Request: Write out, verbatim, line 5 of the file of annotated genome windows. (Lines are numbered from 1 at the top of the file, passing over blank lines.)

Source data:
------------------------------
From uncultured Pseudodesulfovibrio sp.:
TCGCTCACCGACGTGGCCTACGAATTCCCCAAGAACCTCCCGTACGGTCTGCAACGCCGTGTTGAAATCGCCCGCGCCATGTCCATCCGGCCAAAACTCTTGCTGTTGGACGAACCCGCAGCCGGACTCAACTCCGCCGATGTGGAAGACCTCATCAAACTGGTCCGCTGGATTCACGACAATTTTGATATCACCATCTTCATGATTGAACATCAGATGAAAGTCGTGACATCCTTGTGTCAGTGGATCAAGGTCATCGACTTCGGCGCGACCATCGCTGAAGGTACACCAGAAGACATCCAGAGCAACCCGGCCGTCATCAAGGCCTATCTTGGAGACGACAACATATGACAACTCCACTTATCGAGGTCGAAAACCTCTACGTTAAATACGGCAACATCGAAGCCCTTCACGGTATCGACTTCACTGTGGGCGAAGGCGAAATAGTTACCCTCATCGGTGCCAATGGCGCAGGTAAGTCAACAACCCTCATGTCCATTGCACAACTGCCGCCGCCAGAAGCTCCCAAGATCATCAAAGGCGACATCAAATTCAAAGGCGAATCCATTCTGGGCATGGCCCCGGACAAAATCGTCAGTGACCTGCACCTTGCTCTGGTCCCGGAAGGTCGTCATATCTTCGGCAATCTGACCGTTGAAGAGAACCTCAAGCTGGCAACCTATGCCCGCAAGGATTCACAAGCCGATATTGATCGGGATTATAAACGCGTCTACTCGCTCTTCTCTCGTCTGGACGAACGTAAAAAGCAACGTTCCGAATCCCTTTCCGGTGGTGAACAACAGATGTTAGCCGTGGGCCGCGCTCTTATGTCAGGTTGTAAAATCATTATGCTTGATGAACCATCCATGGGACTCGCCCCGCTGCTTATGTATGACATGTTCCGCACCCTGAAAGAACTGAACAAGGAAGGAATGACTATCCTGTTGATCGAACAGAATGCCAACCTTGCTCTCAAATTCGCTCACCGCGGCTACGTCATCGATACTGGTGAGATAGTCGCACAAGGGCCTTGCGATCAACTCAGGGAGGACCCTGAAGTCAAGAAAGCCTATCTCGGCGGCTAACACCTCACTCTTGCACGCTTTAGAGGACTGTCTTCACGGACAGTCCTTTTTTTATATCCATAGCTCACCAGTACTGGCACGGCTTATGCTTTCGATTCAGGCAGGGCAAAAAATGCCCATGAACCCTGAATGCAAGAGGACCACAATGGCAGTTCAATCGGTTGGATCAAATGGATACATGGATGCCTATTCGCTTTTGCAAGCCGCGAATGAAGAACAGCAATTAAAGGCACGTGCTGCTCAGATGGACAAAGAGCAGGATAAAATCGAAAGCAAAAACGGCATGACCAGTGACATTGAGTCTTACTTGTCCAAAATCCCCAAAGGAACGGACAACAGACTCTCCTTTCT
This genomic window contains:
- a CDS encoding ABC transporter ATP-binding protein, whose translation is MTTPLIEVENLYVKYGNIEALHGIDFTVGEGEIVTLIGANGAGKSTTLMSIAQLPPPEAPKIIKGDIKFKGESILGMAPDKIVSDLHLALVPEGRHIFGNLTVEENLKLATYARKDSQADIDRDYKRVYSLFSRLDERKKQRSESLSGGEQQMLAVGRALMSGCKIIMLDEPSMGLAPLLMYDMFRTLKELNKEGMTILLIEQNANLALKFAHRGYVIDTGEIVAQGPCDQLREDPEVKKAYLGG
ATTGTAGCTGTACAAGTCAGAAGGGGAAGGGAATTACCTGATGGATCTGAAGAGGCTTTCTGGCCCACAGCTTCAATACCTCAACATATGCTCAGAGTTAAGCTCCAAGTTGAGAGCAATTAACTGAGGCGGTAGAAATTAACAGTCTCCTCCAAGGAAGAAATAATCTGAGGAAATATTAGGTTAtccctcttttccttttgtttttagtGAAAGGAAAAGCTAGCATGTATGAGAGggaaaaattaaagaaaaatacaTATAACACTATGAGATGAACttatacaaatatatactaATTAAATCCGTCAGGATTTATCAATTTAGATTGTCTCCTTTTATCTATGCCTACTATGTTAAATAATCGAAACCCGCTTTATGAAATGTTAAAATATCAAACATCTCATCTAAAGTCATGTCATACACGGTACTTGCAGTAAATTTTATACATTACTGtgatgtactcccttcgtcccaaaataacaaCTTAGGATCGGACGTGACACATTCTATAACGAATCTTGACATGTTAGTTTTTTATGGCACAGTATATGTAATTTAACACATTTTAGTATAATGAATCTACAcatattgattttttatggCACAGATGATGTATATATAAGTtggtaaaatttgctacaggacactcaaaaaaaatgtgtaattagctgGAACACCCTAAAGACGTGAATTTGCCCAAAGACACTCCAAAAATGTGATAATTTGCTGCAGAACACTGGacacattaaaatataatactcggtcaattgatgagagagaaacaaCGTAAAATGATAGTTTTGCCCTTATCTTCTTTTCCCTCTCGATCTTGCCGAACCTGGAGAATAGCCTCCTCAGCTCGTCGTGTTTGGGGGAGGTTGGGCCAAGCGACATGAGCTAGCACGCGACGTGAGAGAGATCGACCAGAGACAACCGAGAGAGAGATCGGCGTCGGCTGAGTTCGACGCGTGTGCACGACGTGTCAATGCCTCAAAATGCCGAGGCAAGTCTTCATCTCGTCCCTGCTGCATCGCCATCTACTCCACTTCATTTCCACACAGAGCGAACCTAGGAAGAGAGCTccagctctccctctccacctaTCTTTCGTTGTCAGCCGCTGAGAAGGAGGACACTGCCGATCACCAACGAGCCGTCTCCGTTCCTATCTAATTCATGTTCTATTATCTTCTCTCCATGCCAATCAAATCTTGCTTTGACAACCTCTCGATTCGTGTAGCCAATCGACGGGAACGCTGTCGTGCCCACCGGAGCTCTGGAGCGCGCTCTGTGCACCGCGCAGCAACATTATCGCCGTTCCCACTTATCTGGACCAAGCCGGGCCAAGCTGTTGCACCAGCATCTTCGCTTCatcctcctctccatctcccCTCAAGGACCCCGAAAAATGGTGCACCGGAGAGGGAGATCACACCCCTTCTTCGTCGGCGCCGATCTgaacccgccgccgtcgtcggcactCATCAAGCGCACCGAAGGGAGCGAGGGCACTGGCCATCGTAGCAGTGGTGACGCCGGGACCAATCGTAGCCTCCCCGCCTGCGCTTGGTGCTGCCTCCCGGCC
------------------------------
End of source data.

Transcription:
ATTGTAGCTGTACAAGTCAGAAGGGGAAGGGAATTACCTGATGGATCTGAAGAGGCTTTCTGGCCCACAGCTTCAATACCTCAACATATGCTCAGAGTTAAGCTCCAAGTTGAGAGCAATTAACTGAGGCGGTAGAAATTAACAGTCTCCTCCAAGGAAGAAATAATCTGAGGAAATATTAGGTTAtccctcttttccttttgtttttagtGAAAGGAAAAGCTAGCATGTATGAGAGggaaaaattaaagaaaaatacaTATAACACTATGAGATGAACttatacaaatatatactaATTAAATCCGTCAGGATTTATCAATTTAGATTGTCTCCTTTTATCTATGCCTACTATGTTAAATAATCGAAACCCGCTTTATGAAATGTTAAAATATCAAACATCTCATCTAAAGTCATGTCATACACGGTACTTGCAGTAAATTTTATACATTACTGtgatgtactcccttcgtcccaaaataacaaCTTAGGATCGGACGTGACACATTCTATAACGAATCTTGACATGTTAGTTTTTTATGGCACAGTATATGTAATTTAACACATTTTAGTATAATGAATCTACAcatattgattttttatggCACAGATGATGTATATATAAGTtggtaaaatttgctacaggacactcaaaaaaaatgtgtaattagctgGAACACCCTAAAGACGTGAATTTGCCCAAAGACACTCCAAAAATGTGATAATTTGCTGCAGAACACTGGacacattaaaatataatactcggtcaattgatgagagagaaacaaCGTAAAATGATAGTTTTGCCCTTATCTTCTTTTCCCTCTCGATCTTGCCGAACCTGGAGAATAGCCTCCTCAGCTCGTCGTGTTTGGGGGAGGTTGGGCCAAGCGACATGAGCTAGCACGCGACGTGAGAGAGATCGACCAGAGACAACCGAGAGAGAGATCGGCGTCGGCTGAGTTCGACGCGTGTGCACGACGTGTCAATGCCTCAAAATGCCGAGGCAAGTCTTCATCTCGTCCCTGCTGCATCGCCATCTACTCCACTTCATTTCCACACAGAGCGAACCTAGGAAGAGAGCTccagctctccctctccacctaTCTTTCGTTGTCAGCCGCTGAGAAGGAGGACACTGCCGATCACCAACGAGCCGTCTCCGTTCCTATCTAATTCATGTTCTATTATCTTCTCTCCATGCCAATCAAATCTTGCTTTGACAACCTCTCGATTCGTGTAGCCAATCGACGGGAACGCTGTCGTGCCCACCGGAGCTCTGGAGCGCGCTCTGTGCACCGCGCAGCAACATTATCGCCGTTCCCACTTATCTGGACCAAGCCGGGCCAAGCTGTTGCACCAGCATCTTCGCTTCatcctcctctccatctcccCTCAAGGACCCCGAAAAATGGTGCACCGGAGAGGGAGATCACACCCCTTCTTCGTCGGCGCCGATCTgaacccgccgccgtcgtcggcactCATCAAGCGCACCGAAGGGAGCGAGGGCACTGGCCATCGTAGCAGTGGTGACGCCGGGACCAATCGTAGCCTCCCCGCCTGCGCTTGGTGCTGCCTCCCGGCC